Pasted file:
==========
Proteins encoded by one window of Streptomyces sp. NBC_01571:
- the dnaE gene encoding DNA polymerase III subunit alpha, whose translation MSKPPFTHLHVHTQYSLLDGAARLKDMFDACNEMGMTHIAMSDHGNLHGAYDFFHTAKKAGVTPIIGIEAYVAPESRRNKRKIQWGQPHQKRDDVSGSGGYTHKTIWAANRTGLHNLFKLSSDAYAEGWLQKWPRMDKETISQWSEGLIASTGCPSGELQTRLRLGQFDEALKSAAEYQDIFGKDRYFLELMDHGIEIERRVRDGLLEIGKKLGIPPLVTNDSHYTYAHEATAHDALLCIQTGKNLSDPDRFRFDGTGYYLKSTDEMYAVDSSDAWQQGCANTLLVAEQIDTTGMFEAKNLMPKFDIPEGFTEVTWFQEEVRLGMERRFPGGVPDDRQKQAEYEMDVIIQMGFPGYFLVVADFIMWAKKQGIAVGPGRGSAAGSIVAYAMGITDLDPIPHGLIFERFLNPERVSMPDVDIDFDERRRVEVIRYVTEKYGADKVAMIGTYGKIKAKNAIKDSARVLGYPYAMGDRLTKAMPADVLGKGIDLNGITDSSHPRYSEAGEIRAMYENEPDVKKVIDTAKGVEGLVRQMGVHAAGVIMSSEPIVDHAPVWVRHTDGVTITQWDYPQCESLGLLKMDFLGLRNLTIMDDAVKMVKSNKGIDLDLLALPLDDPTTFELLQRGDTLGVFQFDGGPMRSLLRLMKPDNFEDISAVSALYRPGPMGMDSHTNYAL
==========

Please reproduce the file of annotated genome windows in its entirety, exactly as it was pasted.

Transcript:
Proteins encoded by one window of Streptomyces sp. NBC_01571:
- the dnaE gene encoding DNA polymerase III subunit alpha, whose translation MSKPPFTHLHVHTQYSLLDGAARLKDMFDACNEMGMTHIAMSDHGNLHGAYDFFHTAKKAGVTPIIGIEAYVAPESRRNKRKIQWGQPHQKRDDVSGSGGYTHKTIWAANRTGLHNLFKLSSDAYAEGWLQKWPRMDKETISQWSEGLIASTGCPSGELQTRLRLGQFDEALKSAAEYQDIFGKDRYFLELMDHGIEIERRVRDGLLEIGKKLGIPPLVTNDSHYTYAHEATAHDALLCIQTGKNLSDPDRFRFDGTGYYLKSTDEMYAVDSSDAWQQGCANTLLVAEQIDTTGMFEAKNLMPKFDIPEGFTEVTWFQEEVRLGMERRFPGGVPDDRQKQAEYEMDVIIQMGFPGYFLVVADFIMWAKKQGIAVGPGRGSAAGSIVAYAMGITDLDPIPHGLIFERFLNPERVSMPDVDIDFDERRRVEVIRYVTEKYGADKVAMIGTYGKIKAKNAIKDSARVLGYPYAMGDRLTKAMPADVLGKGIDLNGITDSSHPRYSEAGEIRAMYENEPDVKKVIDTAKGVEGLVRQMGVHAAGVIMSSEPIVDHAPVWVRHTDGVTITQWDYPQCESLGLLKMDFLGLRNLTIMDDAVKMVKSNKGIDLDLLALPLDDPTTFELLQRGDTLGVFQFDGGPMRSLLRLMKPDNFEDISAVSALYRPGPMGMDSHTNYAL